Visiting Paris a few weeks after the trip to New York felt, in a way, as if I had seen both sides of the coin. Because the two worlds apart but in many ways, they mirror, complement and look up to each other; the vast ocean between them acting as a link rather than a divider.
I’d dare go as far as to claim that even the language barrier (yes, really …!) is being overcome, in a steady albeit slow pace: contrary to common misconceptions, French is increasingly spoken in New York (at least in Manhattan, from personal encounters). Whether by expats or second generation New Yorkers with connections to parts of the francophone world, this should not come as a surprise given the number of schools and French-English bilingual programmes on offer.
On the other side of the Atlantic, Parisians do appreciate the effort in trying to speak French, but once they sense struggle or catch a couple of R’s rolling too many (the absolute Non-Non), they will helpfully switch to English, which they actually speak very well – and don’t let them pretend otherwise!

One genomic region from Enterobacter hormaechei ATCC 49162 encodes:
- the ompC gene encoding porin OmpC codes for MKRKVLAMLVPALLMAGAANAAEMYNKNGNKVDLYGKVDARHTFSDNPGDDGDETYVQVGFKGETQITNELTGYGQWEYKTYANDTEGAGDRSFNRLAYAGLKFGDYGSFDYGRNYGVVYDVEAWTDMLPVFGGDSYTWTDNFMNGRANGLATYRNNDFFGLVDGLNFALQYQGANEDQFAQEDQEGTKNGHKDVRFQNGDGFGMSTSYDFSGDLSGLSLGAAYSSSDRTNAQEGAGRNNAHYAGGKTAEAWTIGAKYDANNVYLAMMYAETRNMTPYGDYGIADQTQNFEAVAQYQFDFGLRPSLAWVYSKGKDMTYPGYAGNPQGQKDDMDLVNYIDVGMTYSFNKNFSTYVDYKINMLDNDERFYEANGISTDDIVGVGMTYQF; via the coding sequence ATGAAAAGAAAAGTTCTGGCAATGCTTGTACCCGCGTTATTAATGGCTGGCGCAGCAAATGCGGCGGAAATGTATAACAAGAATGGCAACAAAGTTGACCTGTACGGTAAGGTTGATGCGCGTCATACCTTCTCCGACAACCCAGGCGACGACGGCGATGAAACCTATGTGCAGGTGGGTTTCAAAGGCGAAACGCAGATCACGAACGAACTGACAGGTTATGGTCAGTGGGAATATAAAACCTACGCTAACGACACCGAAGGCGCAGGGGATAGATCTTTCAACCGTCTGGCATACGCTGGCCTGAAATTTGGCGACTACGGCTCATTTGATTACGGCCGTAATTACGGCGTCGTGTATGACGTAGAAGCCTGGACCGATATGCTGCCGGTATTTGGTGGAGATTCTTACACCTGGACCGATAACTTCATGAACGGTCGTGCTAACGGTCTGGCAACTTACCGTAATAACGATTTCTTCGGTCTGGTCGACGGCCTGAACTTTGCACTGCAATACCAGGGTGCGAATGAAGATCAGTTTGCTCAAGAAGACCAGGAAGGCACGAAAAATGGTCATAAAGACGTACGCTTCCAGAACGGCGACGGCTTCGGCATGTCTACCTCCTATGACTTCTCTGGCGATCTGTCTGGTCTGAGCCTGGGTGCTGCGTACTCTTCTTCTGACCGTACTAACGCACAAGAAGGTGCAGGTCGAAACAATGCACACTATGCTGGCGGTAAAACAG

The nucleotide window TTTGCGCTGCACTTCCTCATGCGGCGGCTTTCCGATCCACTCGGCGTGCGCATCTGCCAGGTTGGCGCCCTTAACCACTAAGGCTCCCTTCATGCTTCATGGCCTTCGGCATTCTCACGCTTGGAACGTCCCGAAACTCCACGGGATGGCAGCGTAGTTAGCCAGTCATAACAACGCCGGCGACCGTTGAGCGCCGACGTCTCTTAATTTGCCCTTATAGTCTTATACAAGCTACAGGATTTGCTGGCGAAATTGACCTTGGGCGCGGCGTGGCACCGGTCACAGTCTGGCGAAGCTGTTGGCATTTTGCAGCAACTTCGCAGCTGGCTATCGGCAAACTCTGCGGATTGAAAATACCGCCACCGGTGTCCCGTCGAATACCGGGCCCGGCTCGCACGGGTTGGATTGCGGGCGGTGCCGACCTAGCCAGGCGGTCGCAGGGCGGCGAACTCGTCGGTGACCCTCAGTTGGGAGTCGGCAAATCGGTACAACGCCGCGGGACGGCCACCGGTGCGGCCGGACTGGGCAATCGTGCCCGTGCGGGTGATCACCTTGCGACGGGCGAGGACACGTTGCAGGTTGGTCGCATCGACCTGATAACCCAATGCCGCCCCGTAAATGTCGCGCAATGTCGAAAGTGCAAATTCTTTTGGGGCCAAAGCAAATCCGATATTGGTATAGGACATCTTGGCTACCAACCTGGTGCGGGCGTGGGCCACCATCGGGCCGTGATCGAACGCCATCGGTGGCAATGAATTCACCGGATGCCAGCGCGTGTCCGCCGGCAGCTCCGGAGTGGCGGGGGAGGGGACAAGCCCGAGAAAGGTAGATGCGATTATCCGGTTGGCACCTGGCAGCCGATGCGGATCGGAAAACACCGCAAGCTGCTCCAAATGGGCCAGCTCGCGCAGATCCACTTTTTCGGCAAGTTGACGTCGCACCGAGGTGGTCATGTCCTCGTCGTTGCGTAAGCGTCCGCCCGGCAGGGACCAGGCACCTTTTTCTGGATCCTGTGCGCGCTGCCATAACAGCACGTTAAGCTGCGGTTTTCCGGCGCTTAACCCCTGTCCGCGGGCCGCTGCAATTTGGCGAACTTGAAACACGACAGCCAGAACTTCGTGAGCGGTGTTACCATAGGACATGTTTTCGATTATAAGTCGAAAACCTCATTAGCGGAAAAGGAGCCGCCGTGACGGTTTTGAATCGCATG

So, while everyone else is raving about the differences between Paris and New York, why don’t we take a look at some of the features they have in common? Those parts of the daily city life that, for all their differences look charmingly, morphologically similar?
Starting with the most celebrated of them all; symbol of alliance, masterpiece of monumental art and engineering, beacon of hope and promise of a better life, welcoming millions of immigrants to the United States, since 1886.
”Liberty Enlightening the World”
was Frédéric Auguste Bartholdi’s name for his gift to the United States from the people of France
There are four ”Liberties” in Paris; this bronze is at the Musée des Arts et Métiers.
If you’d like to know more about the Ladies, their whereabouts and history, jump over to Theadora’s magnificent blog ”Paris: People, Places and Bling” and treat yourself to a bite of Embracing Lady Liberty! C’est délicieux!
Rivers, Bridges & Boats
Next, we should go shopping… What do you thing?
Photo sequence: first photo or set from New York, second from Paris.
Photo credits: Shared (Konstantinos & Lia)
New York, June 2014
Paris, August 2014